Karkloof Conservation Centre
We had regular sightings of up to 86 different bird species at the Karkloof Conservation Centre and nearby farmlands visible from the road. The winter months had surprisingly better lists than spring!
View from the Crowned Crane Hide in Winter
On the 21st August, Karin Nelson reported a sighting of the first Steppe Buzzard of the season in the Karkloof as she was travelling back from her visit to Benvie Gardens. On the 2nd September, we had our first sighting of the Yellow-billed Kite here at the Centre. It’s always exciting to see the migrants return, understanding that many of them have endured a tough journey.
The Wattled Crane Hide was full of life as the sun rose to greet the day. By the time the light was good enough for a photo, the Blue Cranes and Grey Crowned Cranes had already flown off. These three Wattled Cranes stayed around for a little while though.
We have had great sightings of all three crane species (a perk of having them breed in the area), which is something members of the Karkloof Conservancy can be proud of, as this indicates suitable wetland and grassland habitat allowing a healthy environment.
The Wattled Cranes were extremely active and even gave us a rendition of the “Can-Can” dance.
We must not be complacent though, as there are a number of threats we face, which can be of detriment to these stately birds, as well as other fauna and flora. Threats include but are not limited to drainage of wetlands (no matter how big or small), fracking, developments that put pressure on an already sensitive environment, and not to forget the dreaded N3 Bypass.
A typical winter scene with Wattled Cranes amongst the White-faced Ducks in the foreground and a Common Reedbuck grazing in the background.
Adam Riley, of Rockjumper Birding Tours, brought visitors to the hides on the 15 December, who were thrilled to see 4 Wattled Cranes at the Loskop pan. Two of the birds had rings and stayed there for the remainder of the day looking a lot like a couple. The one on the far left is Mbeche’s sibling (Mbeche is our adopted Wattled Crane that was collected in the Karkloof as a second egg after being abandoned) and the one next to our charmer is its assumed partner that was colour ringed as a chick by Brent Coverdale and Tanya Smith in October 2013 at Impendle Nature Reserve. This is the first re-sighting of the Impendle bird since it fledged.
Wattled Cranes by Adam Riley
Other sightings included: African Black Duck; African Black Swift; African Darter; African Fish-Eagle; African Hoopoe; African Jacana; African Marsh-Harrier; African Olive-Pigeon; African Pipit; African Sacred Ibis; African Snipe; African Spoonbill;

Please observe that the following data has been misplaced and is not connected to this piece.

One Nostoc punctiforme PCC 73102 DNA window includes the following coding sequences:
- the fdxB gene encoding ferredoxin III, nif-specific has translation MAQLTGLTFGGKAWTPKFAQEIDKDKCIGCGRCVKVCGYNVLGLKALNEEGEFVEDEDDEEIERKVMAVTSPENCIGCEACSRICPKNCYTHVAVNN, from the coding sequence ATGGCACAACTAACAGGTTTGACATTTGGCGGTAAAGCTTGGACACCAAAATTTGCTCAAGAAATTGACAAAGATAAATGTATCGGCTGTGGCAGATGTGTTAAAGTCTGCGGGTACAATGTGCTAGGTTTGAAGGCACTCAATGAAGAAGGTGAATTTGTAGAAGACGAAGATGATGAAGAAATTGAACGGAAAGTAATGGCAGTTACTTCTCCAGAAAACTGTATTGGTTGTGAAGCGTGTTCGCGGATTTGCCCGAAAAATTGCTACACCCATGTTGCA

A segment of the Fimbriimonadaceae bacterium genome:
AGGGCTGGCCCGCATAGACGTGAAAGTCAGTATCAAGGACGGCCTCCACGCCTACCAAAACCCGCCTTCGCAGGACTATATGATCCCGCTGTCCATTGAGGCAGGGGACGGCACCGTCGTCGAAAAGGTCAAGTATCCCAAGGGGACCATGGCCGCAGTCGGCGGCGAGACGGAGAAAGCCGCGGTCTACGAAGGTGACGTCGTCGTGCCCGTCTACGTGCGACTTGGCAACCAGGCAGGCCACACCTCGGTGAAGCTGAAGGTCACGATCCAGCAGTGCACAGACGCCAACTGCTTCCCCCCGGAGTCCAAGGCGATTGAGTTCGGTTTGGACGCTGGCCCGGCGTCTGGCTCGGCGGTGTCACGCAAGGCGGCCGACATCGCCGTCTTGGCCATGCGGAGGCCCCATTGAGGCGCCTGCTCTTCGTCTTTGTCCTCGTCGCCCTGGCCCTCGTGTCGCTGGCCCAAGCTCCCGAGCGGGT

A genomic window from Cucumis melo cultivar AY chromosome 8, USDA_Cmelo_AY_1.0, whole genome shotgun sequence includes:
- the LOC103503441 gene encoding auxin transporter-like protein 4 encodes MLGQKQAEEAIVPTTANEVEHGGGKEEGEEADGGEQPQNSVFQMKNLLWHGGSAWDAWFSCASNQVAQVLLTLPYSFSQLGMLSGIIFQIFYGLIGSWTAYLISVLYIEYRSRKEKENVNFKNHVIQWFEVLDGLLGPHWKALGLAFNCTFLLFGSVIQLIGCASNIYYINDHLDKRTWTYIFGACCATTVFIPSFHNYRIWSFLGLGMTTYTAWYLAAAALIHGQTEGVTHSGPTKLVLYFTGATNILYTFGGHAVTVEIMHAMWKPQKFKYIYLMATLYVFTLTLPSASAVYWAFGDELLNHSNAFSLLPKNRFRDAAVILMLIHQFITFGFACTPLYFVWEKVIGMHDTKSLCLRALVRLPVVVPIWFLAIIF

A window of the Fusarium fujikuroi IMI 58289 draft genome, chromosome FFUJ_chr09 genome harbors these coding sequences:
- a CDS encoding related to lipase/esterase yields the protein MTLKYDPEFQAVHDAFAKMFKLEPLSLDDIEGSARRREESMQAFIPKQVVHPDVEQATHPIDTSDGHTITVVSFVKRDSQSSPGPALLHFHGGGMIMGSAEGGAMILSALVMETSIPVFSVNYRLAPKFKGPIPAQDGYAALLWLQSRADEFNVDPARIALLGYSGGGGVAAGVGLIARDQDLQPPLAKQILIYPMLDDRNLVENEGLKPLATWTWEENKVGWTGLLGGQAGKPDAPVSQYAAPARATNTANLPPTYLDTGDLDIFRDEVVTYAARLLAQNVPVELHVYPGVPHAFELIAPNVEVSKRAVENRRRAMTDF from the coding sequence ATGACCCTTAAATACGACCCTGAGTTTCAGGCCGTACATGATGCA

African Stonechat; African Wattled Lapwing; Amethyst Sunbird; Black Crake; Black-headed Heron; Black-shouldered Kite; Blacksmith Lapwing; Black-winged Lapwing; Blue Crane; Brown-throated Martin; Buff-streaked Chat; Burchell’s Coucal; Cape Canary; Cape Crow; Cape Robin-chat; Cape Shoveler; Cape Turtle-dove; Cape Wagtail; Cardinal Woodpecker; Common Fiscal; Crowned Lapwing; Crowned Lapwing; Dark-capped Bulbul; Drakensberg Prinia; Egyptian Goose; Fan-tailed Widowbird; Forest Buzzard; Fork-tailed Drongo; Giant Kingfisher; Green Wood-Hoopoe; Grey Crowned Crane; Grey Heron; Hadeda Ibis; Hamerkop; Helmeted Guineafowl; Hottentot Teal; Jackal Buzzard;
A Jackal Buzzard caught some rodent salad.
Lanner Falcon; Levaillant’s Cisticola; Little Grebe; Little Swift; Long-crested Eagle;
Long-tailed Widowbird; Malachite Kingfisher; Natal Spurfowl; Olive Thrush; Olive Woodpecker; Osprey;
This Osprey was seen daily. This sighting was out of season for inland distribution.
Pied Crow; Pied Kingfisher; Pied Starling; Pin-tailed Whydah; Purple Heron; Red-billed Quelea; Red-billed Teal; Red-eyed Dove; Reed Cormorant; South African Shelduck; Southern Black Flycatcher; Southern Boubou; Southern Grey-headed Sparrow; Southern Red Bishop; Speckled Mousebird; Speckled Pigeon; Spur-winged Goose; Village Weaver; White-breasted Cormorant; White-throated Swallow; Wood Sandpiper; Yellow-billed Duck; and Yellow-fronted Canary.
Orange Ground-Thrush Project @ Benvie – Karin Nelson
Under the guidance and supervision of Prof. Colleen Downs of UKZN, I have started an exciting project on the Orange Ground-Thrush. These birds are uncommon residents of the KwaZulu-Natal Mistbelt Forests. These forests are classified as Important Bird and Biodiversity Areas, IBA’s, as they have important bird, tree and flowering plant species.
Orange Ground-Thrush by Karin Nelson